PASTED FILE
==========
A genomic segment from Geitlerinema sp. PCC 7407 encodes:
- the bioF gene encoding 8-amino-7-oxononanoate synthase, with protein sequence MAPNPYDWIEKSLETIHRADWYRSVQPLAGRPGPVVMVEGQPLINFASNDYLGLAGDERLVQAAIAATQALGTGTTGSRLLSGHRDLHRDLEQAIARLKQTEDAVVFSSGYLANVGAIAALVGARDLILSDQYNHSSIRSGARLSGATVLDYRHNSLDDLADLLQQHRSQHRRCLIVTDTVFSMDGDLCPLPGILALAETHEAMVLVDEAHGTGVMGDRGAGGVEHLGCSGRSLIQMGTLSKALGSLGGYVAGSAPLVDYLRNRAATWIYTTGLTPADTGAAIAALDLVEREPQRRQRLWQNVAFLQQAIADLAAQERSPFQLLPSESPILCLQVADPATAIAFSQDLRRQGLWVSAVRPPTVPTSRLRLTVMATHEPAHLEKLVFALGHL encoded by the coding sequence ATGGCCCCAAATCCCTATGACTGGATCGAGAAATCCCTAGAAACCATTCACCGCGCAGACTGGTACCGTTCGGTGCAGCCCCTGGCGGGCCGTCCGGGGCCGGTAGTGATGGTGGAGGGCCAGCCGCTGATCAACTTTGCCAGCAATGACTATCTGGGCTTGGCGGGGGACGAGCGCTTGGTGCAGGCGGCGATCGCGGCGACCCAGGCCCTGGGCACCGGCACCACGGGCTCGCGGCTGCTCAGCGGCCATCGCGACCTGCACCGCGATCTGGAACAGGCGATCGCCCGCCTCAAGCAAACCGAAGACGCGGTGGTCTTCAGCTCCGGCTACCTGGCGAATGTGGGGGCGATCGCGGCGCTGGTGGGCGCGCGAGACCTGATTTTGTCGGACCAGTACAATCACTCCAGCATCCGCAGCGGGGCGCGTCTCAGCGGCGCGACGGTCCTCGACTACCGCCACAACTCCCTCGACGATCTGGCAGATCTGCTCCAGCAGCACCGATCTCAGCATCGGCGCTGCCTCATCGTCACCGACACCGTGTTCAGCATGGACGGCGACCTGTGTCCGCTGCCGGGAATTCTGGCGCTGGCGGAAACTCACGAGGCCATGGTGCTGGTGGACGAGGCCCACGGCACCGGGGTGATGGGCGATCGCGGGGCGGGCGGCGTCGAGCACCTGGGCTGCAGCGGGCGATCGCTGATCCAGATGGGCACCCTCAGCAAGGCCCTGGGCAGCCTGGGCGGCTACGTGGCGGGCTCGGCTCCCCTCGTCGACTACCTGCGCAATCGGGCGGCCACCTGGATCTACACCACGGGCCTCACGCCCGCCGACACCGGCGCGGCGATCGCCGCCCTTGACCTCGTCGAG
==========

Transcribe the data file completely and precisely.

A genomic segment from Geitlerinema sp. PCC 7407 encodes:
- the bioF gene encoding 8-amino-7-oxononanoate synthase, with protein sequence MAPNPYDWIEKSLETIHRADWYRSVQPLAGRPGPVVMVEGQPLINFASNDYLGLAGDERLVQAAIAATQALGTGTTGSRLLSGHRDLHRDLEQAIARLKQTEDAVVFSSGYLANVGAIAALVGARDLILSDQYNHSSIRSGARLSGATVLDYRHNSLDDLADLLQQHRSQHRRCLIVTDTVFSMDGDLCPLPGILALAETHEAMVLVDEAHGTGVMGDRGAGGVEHLGCSGRSLIQMGTLSKALGSLGGYVAGSAPLVDYLRNRAATWIYTTGLTPADTGAAIAALDLVEREPQRRQRLWQNVAFLQQAIADLAAQERSPFQLLPSESPILCLQVADPATAIAFSQDLRRQGLWVSAVRPPTVPTSRLRLTVMATHEPAHLEKLVFALGHL encoded by the coding sequence ATGGCCCCAAATCCCTATGACTGGATCGAGAAATCCCTAGAAACCATTCACCGCGCAGACTGGTACCGTTCGGTGCAGCCCCTGGCGGGCCGTCCGGGGCCGGTAGTGATGGTGGAGGGCCAGCCGCTGATCAACTTTGCCAGCAATGACTATCTGGGCTTGGCGGGGGACGAGCGCTTGGTGCAGGCGGCGATCGCGGCGACCCAGGCCCTGGGCACCGGCACCACGGGCTCGCGGCTGCTCAGCGGCCATCGCGACCTGCACCGCGATCTGGAACAGGCGATCGCCCGCCTCAAGCAAACCGAAGACGCGGTGGTCTTCAGCTCCGGCTACCTGGCGAATGTGGGGGCGATCGCGGCGCTGGTGGGCGCGCGAGACCTGATTTTGTCGGACCAGTACAATCACTCCAGCATCCGCAGCGGGGCGCGTCTCAGCGGCGCGACGGTCCTCGACTACCGCCACAACTCCCTCGACGATCTGGCAGATCTGCTCCAGCAGCACCGATCTCAGCATCGGCGCTGCCTCATCGTCACCGACACCGTGTTCAGCATGGACGGCGACCTGTGTCCGCTGCCGGGAATTCTGGCGCTGGCGGAAACTCACGAGGCCATGGTGCTGGTGGACGAGGCCCACGGCACCGGGGTGATGGGCGATCGCGGGGCGGGCGGCGTCGAGCACCTGGGCTGCAGCGGGCGATCGCTGATCCAGATGGGCACCCTCAGCAAGGCCCTGGGCAGCCTGGGCGGCTACGTGGCGGGCTCGGCTCCCCTCGTCGACTACCTGCGCAATCGGGCGGCCACCTGGATCTACACCACGGGCCTCACGCCCGCCGACACCGGCGCGGCGATCGCCGCCCTTGACCTCGTCGAG